DJ:  I did.  I even worked after I became a lawyer. I had a hard time letting go of nursing because I loved it.  But at some point, I needed to focus on becoming a good lawyer.  I have been practicing law for over 20 years now and I still use my nursing background and, frankly, my perspective as a nurse when I worked to defend nurses and doctors and to defend premises liability cases. There were still some elements of healthcare regulations and infrastructure that helped me when I served as an insurance defense lawyer, or when I was in-house counsel for the Grady Health System, or when I was working in a large international firm setting defending pharmaceutical companies.  For the past six years, I have worked as a personal injury attorney on the plaintiff side and my nursing background helps me evaluate the personal and physical injury cases that I take on. I’m grateful that I’ve been able to continue using the nursing experience that I garnered the first 14 years of my adult life through the 20 years that I’ve been practicing as a lawyer.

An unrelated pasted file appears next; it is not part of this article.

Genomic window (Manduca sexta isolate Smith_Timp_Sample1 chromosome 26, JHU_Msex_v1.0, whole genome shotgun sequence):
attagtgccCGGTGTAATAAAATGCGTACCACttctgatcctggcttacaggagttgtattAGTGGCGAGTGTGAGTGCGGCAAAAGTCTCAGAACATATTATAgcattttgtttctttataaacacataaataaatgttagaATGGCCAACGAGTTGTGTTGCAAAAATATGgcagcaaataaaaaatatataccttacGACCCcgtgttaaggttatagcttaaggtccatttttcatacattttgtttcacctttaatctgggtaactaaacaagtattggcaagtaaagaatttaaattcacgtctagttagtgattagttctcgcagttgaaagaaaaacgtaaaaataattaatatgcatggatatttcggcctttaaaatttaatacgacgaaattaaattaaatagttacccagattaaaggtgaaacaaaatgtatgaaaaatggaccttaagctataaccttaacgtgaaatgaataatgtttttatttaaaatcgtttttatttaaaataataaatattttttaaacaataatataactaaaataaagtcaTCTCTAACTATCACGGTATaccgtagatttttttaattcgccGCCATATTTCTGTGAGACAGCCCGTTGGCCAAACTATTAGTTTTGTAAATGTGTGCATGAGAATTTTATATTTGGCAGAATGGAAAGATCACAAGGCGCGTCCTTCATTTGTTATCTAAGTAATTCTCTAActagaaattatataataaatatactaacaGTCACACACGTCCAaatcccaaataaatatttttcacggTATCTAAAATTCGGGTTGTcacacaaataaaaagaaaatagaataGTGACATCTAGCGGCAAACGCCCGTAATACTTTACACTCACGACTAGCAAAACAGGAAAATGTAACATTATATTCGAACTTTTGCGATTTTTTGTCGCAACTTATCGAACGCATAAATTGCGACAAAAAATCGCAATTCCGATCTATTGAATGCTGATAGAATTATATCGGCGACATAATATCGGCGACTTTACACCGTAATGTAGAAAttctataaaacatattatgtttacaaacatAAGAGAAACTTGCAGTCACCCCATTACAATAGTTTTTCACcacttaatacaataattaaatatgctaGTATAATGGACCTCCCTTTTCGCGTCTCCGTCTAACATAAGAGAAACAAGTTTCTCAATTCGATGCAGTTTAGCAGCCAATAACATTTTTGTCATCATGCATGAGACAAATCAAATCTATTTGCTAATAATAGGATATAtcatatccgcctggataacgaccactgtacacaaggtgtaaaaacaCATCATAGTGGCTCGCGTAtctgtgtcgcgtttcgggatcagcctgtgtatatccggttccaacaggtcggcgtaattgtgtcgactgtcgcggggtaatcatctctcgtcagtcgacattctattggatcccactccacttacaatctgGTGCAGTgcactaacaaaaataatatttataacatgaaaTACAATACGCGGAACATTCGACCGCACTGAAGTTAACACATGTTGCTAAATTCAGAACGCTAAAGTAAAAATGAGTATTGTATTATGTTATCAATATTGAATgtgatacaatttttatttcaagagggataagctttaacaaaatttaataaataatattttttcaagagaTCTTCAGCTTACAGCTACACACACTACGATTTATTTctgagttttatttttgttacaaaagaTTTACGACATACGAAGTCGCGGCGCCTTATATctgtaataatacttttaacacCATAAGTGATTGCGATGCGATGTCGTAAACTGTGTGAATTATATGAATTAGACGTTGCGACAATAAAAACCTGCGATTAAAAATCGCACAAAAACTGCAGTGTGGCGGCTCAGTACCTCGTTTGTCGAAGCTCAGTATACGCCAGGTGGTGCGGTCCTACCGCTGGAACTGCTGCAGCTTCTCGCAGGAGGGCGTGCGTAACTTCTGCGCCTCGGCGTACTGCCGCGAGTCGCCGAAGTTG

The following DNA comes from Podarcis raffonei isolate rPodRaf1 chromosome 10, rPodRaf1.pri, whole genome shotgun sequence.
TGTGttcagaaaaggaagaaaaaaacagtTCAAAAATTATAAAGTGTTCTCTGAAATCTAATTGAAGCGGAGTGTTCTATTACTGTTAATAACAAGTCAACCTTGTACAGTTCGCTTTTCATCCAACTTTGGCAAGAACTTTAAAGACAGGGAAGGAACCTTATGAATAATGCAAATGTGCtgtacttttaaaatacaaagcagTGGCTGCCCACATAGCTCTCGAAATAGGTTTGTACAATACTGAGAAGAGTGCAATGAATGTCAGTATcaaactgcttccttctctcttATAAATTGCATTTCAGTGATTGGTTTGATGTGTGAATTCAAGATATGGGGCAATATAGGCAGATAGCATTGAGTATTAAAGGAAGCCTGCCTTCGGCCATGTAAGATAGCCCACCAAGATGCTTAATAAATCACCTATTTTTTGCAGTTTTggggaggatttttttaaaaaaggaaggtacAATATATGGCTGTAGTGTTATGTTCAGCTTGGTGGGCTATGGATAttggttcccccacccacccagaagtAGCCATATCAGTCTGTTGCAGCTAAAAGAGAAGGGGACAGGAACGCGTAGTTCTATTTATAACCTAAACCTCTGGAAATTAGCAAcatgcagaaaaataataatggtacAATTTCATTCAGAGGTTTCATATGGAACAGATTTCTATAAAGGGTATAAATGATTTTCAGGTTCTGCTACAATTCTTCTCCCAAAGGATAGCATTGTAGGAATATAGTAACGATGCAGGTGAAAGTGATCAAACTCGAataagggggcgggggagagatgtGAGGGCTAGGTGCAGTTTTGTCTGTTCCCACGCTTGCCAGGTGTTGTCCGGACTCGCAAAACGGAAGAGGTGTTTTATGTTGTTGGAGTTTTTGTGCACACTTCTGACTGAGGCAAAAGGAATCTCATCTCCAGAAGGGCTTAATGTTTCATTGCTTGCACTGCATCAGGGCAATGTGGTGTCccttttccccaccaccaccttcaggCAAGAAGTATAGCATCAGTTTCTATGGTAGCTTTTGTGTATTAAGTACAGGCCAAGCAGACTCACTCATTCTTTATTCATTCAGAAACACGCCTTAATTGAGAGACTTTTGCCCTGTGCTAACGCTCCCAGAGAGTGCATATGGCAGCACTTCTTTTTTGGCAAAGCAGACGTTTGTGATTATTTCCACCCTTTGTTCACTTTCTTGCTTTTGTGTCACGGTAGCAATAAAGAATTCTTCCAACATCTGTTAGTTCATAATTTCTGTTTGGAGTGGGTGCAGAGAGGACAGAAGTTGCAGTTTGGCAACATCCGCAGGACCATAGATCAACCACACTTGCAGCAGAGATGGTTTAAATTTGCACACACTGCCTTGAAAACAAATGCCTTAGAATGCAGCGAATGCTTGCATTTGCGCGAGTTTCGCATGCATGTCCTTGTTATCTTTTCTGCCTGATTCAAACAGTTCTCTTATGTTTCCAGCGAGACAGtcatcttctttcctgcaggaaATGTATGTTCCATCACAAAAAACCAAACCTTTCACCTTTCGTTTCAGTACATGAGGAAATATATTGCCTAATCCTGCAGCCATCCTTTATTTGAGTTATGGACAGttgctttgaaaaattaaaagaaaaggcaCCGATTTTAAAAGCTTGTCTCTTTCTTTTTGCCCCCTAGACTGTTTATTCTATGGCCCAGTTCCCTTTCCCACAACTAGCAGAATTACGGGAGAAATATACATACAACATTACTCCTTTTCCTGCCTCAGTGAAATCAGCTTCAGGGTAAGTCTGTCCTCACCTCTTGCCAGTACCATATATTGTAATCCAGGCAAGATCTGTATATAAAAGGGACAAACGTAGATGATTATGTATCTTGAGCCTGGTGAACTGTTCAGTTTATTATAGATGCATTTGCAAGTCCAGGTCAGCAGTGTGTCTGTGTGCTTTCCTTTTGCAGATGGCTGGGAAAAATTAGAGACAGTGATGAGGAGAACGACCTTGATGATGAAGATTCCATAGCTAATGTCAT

MB: Tell us a little bit about your path to becoming the President of the State Bar of Georgia.